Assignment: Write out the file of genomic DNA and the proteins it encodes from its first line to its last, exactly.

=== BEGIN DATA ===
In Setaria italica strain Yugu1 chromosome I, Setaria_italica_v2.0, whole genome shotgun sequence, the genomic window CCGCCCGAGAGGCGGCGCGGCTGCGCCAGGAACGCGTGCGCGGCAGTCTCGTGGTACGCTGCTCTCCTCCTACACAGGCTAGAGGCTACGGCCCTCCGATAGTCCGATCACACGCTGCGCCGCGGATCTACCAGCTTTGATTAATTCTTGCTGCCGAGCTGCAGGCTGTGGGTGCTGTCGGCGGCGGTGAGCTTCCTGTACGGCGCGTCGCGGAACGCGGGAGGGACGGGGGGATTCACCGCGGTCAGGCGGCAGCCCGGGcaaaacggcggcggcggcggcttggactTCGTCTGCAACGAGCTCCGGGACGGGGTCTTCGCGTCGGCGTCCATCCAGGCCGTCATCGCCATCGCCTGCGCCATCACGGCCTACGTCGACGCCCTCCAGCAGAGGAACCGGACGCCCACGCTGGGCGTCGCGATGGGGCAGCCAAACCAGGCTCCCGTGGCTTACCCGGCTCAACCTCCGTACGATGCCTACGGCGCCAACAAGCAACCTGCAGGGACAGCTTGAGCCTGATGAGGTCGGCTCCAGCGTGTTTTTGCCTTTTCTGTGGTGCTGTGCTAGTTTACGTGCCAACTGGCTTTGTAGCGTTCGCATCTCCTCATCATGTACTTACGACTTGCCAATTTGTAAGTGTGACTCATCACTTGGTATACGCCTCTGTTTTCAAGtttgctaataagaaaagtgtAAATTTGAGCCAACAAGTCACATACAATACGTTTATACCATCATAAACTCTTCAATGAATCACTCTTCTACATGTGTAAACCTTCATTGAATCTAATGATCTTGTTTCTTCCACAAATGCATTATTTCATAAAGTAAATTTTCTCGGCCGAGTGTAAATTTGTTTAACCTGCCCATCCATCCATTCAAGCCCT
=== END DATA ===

In Setaria italica strain Yugu1 chromosome I, Setaria_italica_v2.0, whole genome shotgun sequence, the genomic window CCGCCCGAGAGGCGGCGCGGCTGCGCCAGGAACGCGTGCGCGGCAGTCTCGTGGTACGCTGCTCTCCTCCTACACAGGCTAGAGGCTACGGCCCTCCGATAGTCCGATCACACGCTGCGCCGCGGATCTACCAGCTTTGATTAATTCTTGCTGCCGAGCTGCAGGCTGTGGGTGCTGTCGGCGGCGGTGAGCTTCCTGTACGGCGCGTCGCGGAACGCGGGAGGGACGGGGGGATTCACCGCGGTCAGGCGGCAGCCCGGGcaaaacggcggcggcggcggcttggactTCGTCTGCAACGAGCTCCGGGACGGGGTCTTCGCGTCGGCGTCCATCCAGGCCGTCATCGCCATCGCCTGCGCCATCACGGCCTACGTCGACGCCCTCCAGCAGAGGAACCGGACGCCCACGCTGGGCGTCGCGATGGGGCAGCCAAACCAGGCTCCCGTGGCTTACCCGGCTCAACCTCCGTACGATGCCTACGGCGCCAACAAGCAACCTGCAGGGACAGCTTGAGCCTGATGAGGTCGGCTCCAGCGTGTTTTTGCCTTTTCTGTGGTGCTGTGCTAGTTTACGTGCCAACTGGCTTTGTAGCGTTCGCATCTCCTCATCATGTACTTACGACTTGCCAATTTGTAAGTGTGACTCATCACTTGGTATACGCCTCTGTTTTCAAGtttgctaataagaaaagtgtAAATTTGAGCCAACAAGTCACATACAATACGTTTATACCATCATAAACTCTTCAATGAATCACTCTTCTACATGTGTAAACCTTCATTGAATCTAATGATCTTGTTTCTTCCACAAATGCATTATTTCATAAAGTAAATTTTCTCGGCCGAGTGTAAATTTGTTTAACCTGCCCATCCATCCATTCAAGCCCT